Wednesday, February 23, 2022

Video: TR-35 in the CWT Sprint

I really get into these sprints sometimes, but not today. Just wanted to use the traffic they generate to show you the new kit/rig in action.

The TR-35 was keyed with N3FJP logging software specifically for the CWT Sprint. I checked briefly for contest activity on 40m but it's too early yet. The rig's display doesn't really fluctuate as the video would seem to indicate - that's just some camera artifact.

5 watts, dipole, LiFePO4 batt'reh.

Just a quickie:

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2 comments:

Dave New said...

Nice! I like the center-off momentary switches. I used those many years ago when I designed a micro-controlled frequency doodad to drive my Icom 22S, so I could use frequencies that weren't in the 22-channel diode matrix. It worked a peach, but was soon obsoleted by Michigan moving to 20 kHz repeater slots, instead of the 15 kHz reverse/split-split that was popular elsewhere. The final nail in the coffin was the opening of the 145 MHz band for repeaters. The IC-22S synthesizer only stepped every 15 KHz, and didn't lock up much below 145.5 MHz, so I let it go at Dayton for a song. I gave all the schematics and a software listing for the MC6802 I had used to the buyer. Someone had urged me to write it up for QST, but I figured it was obsolete already, so no one would be interested.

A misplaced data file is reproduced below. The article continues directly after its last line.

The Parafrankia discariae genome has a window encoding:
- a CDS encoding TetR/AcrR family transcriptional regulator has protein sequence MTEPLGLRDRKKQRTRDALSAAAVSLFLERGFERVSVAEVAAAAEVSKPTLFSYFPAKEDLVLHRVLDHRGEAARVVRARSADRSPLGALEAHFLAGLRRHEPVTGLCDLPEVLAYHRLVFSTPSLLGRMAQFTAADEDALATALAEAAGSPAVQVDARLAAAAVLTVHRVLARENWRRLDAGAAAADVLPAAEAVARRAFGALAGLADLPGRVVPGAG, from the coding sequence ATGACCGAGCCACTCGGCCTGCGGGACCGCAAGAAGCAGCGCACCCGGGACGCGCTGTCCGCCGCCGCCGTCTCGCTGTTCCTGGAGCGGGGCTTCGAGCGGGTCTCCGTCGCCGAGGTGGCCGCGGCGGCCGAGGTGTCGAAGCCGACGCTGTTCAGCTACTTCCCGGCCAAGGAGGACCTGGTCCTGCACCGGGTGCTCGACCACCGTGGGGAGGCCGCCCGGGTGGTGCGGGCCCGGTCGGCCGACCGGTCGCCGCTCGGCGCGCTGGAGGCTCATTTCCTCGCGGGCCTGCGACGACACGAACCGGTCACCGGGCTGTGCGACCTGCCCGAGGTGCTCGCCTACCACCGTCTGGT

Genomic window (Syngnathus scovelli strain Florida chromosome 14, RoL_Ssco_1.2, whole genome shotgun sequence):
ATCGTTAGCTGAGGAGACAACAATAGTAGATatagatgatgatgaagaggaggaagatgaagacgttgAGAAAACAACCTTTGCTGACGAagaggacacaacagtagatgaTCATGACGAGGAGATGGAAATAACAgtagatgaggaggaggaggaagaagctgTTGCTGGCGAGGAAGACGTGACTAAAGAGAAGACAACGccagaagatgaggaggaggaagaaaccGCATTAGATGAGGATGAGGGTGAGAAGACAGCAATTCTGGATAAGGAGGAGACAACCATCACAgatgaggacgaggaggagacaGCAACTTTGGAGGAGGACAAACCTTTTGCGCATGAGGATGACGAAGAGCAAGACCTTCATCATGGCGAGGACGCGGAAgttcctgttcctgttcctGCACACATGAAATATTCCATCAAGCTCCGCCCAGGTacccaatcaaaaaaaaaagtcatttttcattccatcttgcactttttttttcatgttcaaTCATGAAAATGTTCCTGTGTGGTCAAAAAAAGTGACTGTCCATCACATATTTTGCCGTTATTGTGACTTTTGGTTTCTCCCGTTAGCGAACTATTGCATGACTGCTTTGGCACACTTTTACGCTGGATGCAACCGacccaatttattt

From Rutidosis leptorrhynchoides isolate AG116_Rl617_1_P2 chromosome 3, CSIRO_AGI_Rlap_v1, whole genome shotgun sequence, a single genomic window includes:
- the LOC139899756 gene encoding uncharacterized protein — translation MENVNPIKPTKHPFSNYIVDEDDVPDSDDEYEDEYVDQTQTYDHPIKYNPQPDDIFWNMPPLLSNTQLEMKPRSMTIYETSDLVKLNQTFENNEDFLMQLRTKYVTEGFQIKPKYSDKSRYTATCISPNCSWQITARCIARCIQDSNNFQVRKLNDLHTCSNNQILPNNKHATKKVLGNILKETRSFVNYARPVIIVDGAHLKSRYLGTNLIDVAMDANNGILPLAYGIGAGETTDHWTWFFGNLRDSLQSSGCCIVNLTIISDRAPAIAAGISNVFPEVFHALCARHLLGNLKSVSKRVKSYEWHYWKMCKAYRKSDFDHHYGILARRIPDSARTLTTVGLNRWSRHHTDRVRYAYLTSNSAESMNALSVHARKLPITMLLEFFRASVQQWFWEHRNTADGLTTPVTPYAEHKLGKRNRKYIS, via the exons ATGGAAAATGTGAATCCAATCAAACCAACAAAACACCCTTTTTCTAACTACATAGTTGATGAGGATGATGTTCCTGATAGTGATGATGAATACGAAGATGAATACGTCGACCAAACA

It was fun listening to you working contacts in the Sprint.

John AE5X said...

Hi Dave, I've often wondered how many projects in QST or other ham magazines actually get built by those who read about them. I think a lot of their appeal is enjoyed mostly by "armchair constructionists" for lack of a better term. I've read lots of articles and thought, "It would be cool to build that" - and that's as far as it got. I'm betting I have plenty of company...

My enjoyment of kits comes from the fact that they circumvent the problems of parts procurement and circuit board manufacturing - the main reason I don't follow through on construction articles. But I do like to read them.

Obsolete or not, I'll bet the article would have been read by many.

73,
John